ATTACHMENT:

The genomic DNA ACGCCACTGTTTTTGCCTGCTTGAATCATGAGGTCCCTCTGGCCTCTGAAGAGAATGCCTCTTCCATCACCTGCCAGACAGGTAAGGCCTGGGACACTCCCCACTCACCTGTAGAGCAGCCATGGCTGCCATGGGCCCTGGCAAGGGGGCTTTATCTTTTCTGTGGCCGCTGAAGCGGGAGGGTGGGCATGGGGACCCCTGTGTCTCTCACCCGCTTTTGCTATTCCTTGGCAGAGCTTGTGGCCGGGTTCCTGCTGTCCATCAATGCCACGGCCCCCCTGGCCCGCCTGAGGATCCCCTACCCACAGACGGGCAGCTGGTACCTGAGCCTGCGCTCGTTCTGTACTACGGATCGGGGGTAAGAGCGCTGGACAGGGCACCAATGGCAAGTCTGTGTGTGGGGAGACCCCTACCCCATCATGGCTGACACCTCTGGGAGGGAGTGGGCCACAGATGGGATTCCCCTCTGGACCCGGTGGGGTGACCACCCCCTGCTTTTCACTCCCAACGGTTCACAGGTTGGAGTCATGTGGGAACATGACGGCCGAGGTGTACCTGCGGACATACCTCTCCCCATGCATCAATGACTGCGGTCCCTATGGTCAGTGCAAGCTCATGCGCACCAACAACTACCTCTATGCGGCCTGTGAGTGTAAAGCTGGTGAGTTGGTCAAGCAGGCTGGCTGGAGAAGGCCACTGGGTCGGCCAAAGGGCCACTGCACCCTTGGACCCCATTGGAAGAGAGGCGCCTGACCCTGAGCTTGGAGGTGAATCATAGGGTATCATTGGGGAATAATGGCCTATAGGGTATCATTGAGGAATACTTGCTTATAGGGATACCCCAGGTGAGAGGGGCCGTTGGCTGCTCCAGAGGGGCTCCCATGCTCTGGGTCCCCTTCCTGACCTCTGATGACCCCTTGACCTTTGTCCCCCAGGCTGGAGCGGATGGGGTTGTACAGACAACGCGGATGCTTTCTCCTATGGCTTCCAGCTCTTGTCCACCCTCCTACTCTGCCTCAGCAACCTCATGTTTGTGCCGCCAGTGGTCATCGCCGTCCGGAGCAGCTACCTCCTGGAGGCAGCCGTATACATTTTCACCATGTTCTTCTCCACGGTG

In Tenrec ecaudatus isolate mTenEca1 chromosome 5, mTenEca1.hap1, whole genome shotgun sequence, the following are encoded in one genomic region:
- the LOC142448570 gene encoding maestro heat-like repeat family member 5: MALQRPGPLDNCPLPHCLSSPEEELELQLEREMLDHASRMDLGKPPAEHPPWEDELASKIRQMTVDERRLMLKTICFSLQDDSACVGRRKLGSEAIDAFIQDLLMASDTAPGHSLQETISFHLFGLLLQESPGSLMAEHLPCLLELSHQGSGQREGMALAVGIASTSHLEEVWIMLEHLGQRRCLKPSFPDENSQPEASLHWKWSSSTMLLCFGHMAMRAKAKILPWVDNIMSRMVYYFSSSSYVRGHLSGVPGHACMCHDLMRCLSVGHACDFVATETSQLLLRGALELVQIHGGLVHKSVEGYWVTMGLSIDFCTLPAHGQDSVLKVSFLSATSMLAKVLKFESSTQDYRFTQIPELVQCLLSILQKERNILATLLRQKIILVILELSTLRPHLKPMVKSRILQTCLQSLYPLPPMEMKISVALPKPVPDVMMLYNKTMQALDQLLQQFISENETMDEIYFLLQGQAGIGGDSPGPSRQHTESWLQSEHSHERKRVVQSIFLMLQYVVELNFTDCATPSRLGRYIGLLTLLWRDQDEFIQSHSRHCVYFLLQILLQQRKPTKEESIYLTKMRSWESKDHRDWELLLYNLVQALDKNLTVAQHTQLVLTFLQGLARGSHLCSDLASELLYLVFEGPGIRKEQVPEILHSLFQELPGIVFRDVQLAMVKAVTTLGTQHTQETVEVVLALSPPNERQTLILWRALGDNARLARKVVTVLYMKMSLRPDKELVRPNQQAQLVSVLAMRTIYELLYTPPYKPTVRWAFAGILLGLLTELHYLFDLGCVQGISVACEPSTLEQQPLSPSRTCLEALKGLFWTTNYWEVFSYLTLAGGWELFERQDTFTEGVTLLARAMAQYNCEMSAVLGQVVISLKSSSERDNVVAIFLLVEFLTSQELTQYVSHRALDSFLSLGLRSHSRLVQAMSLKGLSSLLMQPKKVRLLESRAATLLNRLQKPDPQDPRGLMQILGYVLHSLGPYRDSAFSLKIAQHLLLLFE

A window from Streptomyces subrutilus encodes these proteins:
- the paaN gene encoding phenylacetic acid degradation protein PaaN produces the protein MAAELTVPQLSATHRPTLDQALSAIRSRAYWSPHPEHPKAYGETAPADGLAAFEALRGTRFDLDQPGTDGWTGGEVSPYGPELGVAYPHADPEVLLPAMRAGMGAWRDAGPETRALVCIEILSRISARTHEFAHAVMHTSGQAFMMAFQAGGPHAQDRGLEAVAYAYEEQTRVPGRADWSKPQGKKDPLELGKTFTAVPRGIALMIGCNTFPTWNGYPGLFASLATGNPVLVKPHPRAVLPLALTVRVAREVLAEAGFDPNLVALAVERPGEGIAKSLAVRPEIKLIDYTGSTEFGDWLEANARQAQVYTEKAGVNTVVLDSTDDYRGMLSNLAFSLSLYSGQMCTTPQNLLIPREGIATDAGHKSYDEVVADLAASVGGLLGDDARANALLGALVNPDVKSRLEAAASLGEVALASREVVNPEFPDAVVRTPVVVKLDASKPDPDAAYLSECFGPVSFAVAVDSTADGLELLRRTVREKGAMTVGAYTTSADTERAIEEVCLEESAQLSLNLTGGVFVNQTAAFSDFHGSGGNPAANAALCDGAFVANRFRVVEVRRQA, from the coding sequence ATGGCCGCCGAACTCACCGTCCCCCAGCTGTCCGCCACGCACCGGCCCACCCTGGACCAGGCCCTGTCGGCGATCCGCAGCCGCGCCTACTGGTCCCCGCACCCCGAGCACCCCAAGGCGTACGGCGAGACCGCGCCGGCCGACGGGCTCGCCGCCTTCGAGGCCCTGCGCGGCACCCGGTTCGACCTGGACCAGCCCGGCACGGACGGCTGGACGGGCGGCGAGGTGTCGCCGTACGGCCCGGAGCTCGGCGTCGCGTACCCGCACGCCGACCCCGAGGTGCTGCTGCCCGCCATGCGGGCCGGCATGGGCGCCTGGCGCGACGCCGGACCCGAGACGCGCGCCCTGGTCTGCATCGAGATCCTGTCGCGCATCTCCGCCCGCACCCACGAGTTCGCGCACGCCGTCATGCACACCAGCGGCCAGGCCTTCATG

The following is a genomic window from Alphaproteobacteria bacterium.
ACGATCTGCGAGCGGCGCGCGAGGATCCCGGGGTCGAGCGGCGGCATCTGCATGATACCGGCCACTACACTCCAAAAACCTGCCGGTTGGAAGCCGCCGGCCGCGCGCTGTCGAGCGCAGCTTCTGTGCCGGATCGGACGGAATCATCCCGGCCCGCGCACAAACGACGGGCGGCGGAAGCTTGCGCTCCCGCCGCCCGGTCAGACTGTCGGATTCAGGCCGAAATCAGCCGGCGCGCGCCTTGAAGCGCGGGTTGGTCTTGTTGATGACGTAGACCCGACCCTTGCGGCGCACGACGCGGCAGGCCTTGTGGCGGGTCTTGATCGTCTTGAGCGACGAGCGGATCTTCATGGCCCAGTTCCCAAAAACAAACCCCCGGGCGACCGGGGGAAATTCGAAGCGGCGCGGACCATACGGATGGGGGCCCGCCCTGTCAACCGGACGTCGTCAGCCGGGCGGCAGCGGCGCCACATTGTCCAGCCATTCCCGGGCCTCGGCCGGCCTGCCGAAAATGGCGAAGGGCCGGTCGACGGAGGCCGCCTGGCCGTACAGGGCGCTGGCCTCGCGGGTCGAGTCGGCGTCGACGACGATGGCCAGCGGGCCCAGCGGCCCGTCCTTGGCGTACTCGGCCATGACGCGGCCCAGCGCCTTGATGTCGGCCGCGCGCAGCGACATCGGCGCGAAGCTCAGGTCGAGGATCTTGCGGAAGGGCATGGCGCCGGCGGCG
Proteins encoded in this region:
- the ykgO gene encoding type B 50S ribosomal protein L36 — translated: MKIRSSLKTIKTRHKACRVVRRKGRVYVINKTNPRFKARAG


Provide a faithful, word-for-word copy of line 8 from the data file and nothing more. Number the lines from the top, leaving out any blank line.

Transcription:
Proteins encoded in this region: